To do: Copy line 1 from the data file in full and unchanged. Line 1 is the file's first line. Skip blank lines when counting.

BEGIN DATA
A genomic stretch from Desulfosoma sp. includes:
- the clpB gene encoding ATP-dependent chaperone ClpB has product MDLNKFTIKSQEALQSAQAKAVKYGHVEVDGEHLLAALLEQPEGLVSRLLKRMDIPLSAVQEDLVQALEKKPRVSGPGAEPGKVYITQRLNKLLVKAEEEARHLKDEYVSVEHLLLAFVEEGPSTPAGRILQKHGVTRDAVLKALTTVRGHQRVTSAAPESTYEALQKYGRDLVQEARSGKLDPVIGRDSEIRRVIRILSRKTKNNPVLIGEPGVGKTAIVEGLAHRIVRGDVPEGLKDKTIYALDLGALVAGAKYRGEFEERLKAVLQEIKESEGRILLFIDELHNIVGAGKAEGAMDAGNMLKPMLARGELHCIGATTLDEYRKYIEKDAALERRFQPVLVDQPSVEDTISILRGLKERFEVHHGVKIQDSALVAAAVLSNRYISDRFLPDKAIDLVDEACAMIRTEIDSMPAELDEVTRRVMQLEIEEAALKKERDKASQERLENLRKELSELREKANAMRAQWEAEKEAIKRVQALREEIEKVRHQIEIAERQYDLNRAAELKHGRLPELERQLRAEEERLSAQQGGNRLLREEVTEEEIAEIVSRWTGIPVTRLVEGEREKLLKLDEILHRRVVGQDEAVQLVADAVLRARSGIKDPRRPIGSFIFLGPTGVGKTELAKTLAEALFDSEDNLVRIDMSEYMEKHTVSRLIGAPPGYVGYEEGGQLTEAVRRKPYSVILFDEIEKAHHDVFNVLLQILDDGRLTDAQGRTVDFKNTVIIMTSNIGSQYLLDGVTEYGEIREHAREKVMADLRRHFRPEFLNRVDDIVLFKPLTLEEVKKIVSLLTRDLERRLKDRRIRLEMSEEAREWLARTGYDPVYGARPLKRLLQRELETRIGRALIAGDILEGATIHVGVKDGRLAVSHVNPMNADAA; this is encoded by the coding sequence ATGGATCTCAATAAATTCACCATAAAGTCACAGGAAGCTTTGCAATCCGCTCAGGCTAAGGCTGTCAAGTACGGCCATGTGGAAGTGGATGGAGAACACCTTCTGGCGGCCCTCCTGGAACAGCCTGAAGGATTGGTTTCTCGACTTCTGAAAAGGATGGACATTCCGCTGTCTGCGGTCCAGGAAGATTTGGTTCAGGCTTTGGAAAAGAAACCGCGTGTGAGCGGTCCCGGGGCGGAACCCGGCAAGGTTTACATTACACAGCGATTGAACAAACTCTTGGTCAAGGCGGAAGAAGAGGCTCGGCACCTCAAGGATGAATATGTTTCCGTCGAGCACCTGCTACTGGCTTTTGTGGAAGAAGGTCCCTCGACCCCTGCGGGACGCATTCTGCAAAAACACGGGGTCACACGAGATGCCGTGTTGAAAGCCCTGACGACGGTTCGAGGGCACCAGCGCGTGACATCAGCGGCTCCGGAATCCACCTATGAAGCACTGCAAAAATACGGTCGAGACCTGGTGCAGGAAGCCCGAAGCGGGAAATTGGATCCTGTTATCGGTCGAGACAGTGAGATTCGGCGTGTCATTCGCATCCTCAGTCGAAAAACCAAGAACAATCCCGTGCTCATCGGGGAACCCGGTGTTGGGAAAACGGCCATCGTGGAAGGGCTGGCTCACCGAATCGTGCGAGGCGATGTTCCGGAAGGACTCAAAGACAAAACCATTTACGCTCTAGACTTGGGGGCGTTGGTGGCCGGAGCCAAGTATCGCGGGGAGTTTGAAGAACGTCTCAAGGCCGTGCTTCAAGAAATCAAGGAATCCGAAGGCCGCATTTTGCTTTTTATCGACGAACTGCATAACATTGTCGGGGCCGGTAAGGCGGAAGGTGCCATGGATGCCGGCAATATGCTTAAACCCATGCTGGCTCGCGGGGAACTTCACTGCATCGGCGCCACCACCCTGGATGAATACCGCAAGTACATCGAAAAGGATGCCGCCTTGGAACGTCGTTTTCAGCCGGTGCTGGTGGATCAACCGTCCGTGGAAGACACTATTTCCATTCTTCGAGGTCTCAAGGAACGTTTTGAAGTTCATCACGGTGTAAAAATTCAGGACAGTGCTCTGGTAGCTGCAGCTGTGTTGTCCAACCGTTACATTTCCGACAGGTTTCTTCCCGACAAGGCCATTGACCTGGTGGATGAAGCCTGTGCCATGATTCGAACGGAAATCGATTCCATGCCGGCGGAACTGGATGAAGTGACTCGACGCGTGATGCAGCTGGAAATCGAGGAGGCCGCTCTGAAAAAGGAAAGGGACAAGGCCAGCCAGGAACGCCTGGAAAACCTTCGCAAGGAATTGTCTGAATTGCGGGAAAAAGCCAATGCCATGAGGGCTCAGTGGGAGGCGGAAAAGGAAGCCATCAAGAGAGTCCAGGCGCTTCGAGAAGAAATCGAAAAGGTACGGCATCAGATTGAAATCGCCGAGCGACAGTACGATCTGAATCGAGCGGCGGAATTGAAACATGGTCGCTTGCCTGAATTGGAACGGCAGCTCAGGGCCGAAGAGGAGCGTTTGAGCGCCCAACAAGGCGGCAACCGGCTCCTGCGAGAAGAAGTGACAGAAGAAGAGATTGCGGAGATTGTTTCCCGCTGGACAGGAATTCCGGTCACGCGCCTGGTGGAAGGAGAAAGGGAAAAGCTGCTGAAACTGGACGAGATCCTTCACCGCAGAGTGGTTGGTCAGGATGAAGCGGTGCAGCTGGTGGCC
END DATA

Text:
A genomic stretch from Desulfosoma sp. includes: